To return here, the conditions now can really be


Heavy rain has been falling for the last


24 hours, the place has turned into a mud bath and people


are living in pretty terrible conditions.


They were already living in tough conditions


We have been talking to doctors here on site who say


they are treating more and more children


for illnesses, and more and more serious infections as time goes on.


First of all, it was coughs and colds and minor illnesses,


but things are getting more serious now.


For the first time today as well, as we approached this camp,


we found people leaving, people walking away.


The message is slowly spreading that the border here has closed


and it looks like it is closed for some


So people have been walking away from the camp,


heading in a different direction, maybe to a different camp in Greece,


maybe to find people smugglers who they want to get them


But the numbers are slowly dropping off.


There are coaches here, too, offering to take people to other


camps in Greece, but there are still many people here living


in hope that this border will open at some point and,


until they're convinced otherwise, they will stay here.


Staying with politics and Britain will vote in June


We've been looking at the costs and benefits of the EU by looking


in detail at objects people encounter in their daily lives.


Matthew Price has been taking a look at the clock.


What does a clock tell us about the EU? Have you ever heard of Greenwich


mean Time? Britain has been telling the world how to set its watches


since 1884. Now time has taken on a distinctly European feel. Thanks to


the working time directive. Eurosceptics hate it. It says that


on average you cannot work more than 48 hours per week, that you get a


living hours rest every single day and that you can take 28 days of


holiday every year. For the working Time directive came in in 1998,


there was no law here in Britain that made your employer give you any


time of at all. -- time off. Here is a lorry and here are the simplified


rules the driver must follow. EU clock watching doesn't apply to most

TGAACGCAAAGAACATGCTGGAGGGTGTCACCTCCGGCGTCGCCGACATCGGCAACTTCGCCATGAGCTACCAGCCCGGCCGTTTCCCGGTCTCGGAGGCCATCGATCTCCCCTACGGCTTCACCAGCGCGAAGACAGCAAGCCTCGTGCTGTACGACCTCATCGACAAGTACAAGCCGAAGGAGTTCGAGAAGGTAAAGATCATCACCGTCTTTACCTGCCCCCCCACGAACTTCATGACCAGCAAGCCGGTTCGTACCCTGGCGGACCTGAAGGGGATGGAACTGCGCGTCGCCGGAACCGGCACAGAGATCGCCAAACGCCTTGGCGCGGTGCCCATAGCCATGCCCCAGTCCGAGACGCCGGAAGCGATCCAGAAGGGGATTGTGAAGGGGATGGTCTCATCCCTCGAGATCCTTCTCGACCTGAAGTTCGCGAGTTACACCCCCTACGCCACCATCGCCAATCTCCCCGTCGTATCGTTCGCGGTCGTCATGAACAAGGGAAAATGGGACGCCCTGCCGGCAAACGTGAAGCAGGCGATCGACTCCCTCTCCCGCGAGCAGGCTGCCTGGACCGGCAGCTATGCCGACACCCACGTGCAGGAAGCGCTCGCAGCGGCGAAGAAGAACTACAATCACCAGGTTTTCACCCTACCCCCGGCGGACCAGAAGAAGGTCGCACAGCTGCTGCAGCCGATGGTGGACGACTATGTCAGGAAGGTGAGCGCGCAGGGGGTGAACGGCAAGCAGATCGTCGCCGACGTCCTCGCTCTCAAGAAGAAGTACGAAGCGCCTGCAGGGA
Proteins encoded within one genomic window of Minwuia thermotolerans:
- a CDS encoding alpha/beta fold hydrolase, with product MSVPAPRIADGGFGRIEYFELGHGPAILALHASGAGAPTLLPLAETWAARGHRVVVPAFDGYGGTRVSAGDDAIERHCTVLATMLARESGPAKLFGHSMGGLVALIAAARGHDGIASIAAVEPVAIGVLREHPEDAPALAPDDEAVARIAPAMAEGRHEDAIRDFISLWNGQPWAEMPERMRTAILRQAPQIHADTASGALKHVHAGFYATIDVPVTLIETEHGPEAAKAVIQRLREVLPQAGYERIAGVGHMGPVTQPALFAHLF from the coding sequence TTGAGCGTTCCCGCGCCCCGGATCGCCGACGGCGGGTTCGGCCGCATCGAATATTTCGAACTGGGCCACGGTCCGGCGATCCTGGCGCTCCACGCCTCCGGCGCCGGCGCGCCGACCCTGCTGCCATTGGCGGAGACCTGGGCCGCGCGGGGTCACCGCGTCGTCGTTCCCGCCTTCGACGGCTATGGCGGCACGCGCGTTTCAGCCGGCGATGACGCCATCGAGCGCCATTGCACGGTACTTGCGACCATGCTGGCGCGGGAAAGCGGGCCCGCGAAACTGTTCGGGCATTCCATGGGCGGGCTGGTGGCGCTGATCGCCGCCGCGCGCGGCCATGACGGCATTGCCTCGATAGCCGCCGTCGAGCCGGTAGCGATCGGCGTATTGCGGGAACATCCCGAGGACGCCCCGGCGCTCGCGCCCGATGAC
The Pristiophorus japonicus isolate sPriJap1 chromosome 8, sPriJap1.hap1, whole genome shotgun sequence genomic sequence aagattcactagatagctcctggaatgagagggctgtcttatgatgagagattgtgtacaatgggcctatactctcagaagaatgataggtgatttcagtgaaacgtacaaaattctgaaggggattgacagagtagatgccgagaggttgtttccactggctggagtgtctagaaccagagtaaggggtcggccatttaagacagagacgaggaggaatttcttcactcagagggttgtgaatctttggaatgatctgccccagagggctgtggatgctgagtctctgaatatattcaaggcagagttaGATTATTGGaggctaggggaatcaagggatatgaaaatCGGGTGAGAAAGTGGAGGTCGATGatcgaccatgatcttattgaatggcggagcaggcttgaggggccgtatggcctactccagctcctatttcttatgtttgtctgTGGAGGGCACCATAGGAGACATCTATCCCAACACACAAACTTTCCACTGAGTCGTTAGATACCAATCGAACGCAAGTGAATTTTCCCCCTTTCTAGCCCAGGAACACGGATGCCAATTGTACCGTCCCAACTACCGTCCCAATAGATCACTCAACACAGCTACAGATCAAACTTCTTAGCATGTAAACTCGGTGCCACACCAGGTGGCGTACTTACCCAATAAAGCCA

jobs and most can opt out of the maximum 48 hours working week. At


first that was just in the UK but now 15 other countries also use that


opt out. Why? Because many people feel the working time directive


isn't, well, working. It is a great example of how the EU itself can


fail to work efficiently. Brussels wants to rework the directive, the


28 states want to rewrite it, the European Parliament wants to rewrite


it but they can't agree with how to do it so now we are stuck with it.


Doctors in Britain say they've tested two drugs that can


dramatically shrink and eliminate some breast cancers


The combination therapy was trialled on more than 250


After 11 days the cancer significantly shrank in most


Earlier I spoke to James Gallagher, Health editor for News Online.


For some people this seems to be incredibly effective, and it uses


two highly targeted precision weapons in the cancer arsenal.


Breast cancers are very different but one in ten have this week is


because they are driven by a protein which is like fertiliser for cancer.


If you take it away, it cannot survive. So these two drugs target


that. When used in combination, it seems to have impressive result. In


11 days, in 90% of patients, the cancer was shrinking. In 17% of


cases, it was tiny, and in 11% of cases disappeared entirely. When can


breast cancer patients see these drugs be made available to them? I


think there will be much larger trials taking place quickly. One


astounding thing is that doctors did not expect it to happen at all. They


were just testing different combinations of drugs and then the


short window of -- testing and accommodations of drugs in the short


window between diagnosis and treatment. Now they will do a proper